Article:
A panorama of the X-ray sky has been completed by an international team of more than 100 scientists, providing new insights into the nature of the Universe.
The XXL team, which includes astrophysicists from the University of Bristol, used the European Space Agency’s XMM-Newton X-ray observatory to take over 250 individual images of the sky. These were then stitched together to create two panoramas of remarkable sensitivity, one for the northern and one for the southern sky.
The scientists used these deep XXL images to search for X-ray light from clusters of galaxies and from active galactic nuclei, supermassive black holes in the centres of galaxies.
Such galaxy clusters are amazing laboratories in which to study the way that cosmic structures – from black holes to galaxies to the clusters themselves – have grown and evolved since the Big Bang.
Moreover, their numbers and properties are sensitive to the conditions of the early universe and the details of its subsequent expansion. This means that, by carefully selecting, measuring and counting clusters of galaxies, scientists can infer hidden details of the nature of the Universe (such as the behaviour of the ‘dark energy’ that currently drives the expansion of the Universe).
Astronomers in Bristol’s School of Physics have played a major role in the detection of galaxy clusters in the XXL survey, and have led the analysis of the X-ray light from the XXL clusters.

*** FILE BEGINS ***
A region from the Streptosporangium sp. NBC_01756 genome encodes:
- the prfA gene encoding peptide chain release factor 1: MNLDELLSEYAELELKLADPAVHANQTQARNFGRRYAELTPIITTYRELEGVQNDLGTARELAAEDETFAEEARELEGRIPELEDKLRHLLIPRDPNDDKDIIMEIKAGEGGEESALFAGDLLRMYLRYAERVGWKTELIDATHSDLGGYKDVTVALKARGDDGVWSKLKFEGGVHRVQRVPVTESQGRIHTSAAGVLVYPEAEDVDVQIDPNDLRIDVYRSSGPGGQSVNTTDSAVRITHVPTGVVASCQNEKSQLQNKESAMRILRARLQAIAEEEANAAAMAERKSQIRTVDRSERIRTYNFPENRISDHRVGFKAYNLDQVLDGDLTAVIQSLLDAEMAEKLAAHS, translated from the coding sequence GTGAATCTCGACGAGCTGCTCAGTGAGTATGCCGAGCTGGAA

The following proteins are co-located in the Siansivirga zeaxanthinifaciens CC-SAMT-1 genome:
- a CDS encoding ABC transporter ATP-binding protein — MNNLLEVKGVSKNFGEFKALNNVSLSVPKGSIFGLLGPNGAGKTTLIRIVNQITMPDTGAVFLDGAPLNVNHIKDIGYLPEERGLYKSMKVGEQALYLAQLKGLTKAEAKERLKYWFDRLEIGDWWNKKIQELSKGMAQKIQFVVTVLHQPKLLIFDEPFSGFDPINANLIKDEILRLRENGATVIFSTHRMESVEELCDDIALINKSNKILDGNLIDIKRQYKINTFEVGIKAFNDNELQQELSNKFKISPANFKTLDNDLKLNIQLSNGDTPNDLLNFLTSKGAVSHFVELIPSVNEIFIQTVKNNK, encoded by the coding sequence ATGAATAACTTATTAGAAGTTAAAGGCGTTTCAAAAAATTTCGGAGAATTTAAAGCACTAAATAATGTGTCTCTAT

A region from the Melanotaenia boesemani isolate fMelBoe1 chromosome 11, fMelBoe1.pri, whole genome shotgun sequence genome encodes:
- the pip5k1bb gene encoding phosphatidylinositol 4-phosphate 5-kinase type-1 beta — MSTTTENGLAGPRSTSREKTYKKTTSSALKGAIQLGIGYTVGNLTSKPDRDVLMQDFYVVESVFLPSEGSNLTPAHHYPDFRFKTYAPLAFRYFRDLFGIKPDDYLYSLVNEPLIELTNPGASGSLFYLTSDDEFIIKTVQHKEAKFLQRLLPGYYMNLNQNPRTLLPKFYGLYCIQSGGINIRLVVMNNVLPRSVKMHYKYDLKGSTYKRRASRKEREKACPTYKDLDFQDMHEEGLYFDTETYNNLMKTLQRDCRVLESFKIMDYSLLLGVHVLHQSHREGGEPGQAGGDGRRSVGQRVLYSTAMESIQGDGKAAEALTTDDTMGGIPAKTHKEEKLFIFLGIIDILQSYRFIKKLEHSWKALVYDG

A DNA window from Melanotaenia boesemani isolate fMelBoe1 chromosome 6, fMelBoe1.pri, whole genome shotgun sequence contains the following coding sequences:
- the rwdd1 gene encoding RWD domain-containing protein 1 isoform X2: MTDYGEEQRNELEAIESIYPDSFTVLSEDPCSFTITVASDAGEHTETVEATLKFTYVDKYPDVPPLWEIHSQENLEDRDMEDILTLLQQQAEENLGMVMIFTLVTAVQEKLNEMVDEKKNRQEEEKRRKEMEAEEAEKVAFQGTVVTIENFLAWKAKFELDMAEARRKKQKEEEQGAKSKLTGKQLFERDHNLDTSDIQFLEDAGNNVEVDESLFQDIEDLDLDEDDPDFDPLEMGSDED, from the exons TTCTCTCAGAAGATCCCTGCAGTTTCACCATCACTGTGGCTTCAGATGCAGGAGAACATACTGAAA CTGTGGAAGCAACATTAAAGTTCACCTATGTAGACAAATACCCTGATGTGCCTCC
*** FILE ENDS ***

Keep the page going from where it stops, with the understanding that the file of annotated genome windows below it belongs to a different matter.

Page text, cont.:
Nearly 500 clusters have been detected in the XXL survey, including some of the most distant currently known. The light from these most distant clusters has been travelling to us for around 8 billion years which means that when we receive this light, we are seeing the Universe as it was at less than half its current age.
Bristol astronomers, Dr Paul Giles and Dr Ben Maughan have been comparing the properties of the most distant clusters to their nearby counterparts to investigate the evolution of clusters of galaxies over cosmic time.
Dr Giles said “An essential strength of the XXL survey is that the huge panoramic images it has produced can be used to search for clusters both near and far with the same techniques. This means that we can be sure we are comparing apples to apples when we look for differences between them.
“Previous studies had suggested that distant galaxy clusters were not emitting X-rays as strongly as those clusters closer to us. Our new results from XXL show that when we take careful account of the way that the clusters were chosen, this effect vanishes. In fact, the distant clusters are surprisingly similar to their nearby counterparts, despite 8 billion years of cosmic evolution separating them.”
Dr Maughan continued: “This new result rules out models of the growth of structure in the Universe in which processes other than gravity have had a strong effect in the last 8 billion years.
“The XXL team are now working on combining the new results with cutting-edge computer simulations to develop models that can best explain the observed properties of these distant clusters.”